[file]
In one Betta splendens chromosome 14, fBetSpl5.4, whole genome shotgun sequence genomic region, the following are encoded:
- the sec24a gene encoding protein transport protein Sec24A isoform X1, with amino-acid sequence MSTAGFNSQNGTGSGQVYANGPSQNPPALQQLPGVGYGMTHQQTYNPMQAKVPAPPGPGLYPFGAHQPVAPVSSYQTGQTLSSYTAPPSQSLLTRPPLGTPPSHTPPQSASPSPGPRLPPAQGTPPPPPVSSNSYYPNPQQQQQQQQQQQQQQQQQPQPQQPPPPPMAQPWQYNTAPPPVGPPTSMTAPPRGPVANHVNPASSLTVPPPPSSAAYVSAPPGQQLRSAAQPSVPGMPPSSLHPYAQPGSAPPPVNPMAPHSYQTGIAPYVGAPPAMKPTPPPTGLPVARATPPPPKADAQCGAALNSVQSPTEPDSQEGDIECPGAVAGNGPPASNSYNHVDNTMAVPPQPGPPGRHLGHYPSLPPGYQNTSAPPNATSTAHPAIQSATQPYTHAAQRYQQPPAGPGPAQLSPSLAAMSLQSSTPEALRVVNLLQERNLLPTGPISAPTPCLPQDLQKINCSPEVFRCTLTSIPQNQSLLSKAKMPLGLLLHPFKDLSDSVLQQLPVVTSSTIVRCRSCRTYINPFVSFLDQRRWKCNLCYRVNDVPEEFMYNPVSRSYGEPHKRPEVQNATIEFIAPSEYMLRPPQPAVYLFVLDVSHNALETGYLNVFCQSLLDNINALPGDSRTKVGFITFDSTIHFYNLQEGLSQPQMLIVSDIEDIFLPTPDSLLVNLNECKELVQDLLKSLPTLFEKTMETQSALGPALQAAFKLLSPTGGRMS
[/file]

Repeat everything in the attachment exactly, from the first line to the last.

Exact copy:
In one Betta splendens chromosome 14, fBetSpl5.4, whole genome shotgun sequence genomic region, the following are encoded:
- the sec24a gene encoding protein transport protein Sec24A isoform X1, with amino-acid sequence MSTAGFNSQNGTGSGQVYANGPSQNPPALQQLPGVGYGMTHQQTYNPMQAKVPAPPGPGLYPFGAHQPVAPVSSYQTGQTLSSYTAPPSQSLLTRPPLGTPPSHTPPQSASPSPGPRLPPAQGTPPPPPVSSNSYYPNPQQQQQQQQQQQQQQQQQPQPQQPPPPPMAQPWQYNTAPPPVGPPTSMTAPPRGPVANHVNPASSLTVPPPPSSAAYVSAPPGQQLRSAAQPSVPGMPPSSLHPYAQPGSAPPPVNPMAPHSYQTGIAPYVGAPPAMKPTPPPTGLPVARATPPPPKADAQCGAALNSVQSPTEPDSQEGDIECPGAVAGNGPPASNSYNHVDNTMAVPPQPGPPGRHLGHYPSLPPGYQNTSAPPNATSTAHPAIQSATQPYTHAAQRYQQPPAGPGPAQLSPSLAAMSLQSSTPEALRVVNLLQERNLLPTGPISAPTPCLPQDLQKINCSPEVFRCTLTSIPQNQSLLSKAKMPLGLLLHPFKDLSDSVLQQLPVVTSSTIVRCRSCRTYINPFVSFLDQRRWKCNLCYRVNDVPEEFMYNPVSRSYGEPHKRPEVQNATIEFIAPSEYMLRPPQPAVYLFVLDVSHNALETGYLNVFCQSLLDNINALPGDSRTKVGFITFDSTIHFYNLQEGLSQPQMLIVSDIEDIFLPTPDSLLVNLNECKELVQDLLKSLPTLFEKTMETQSALGPALQAAFKLLSPTGGRMS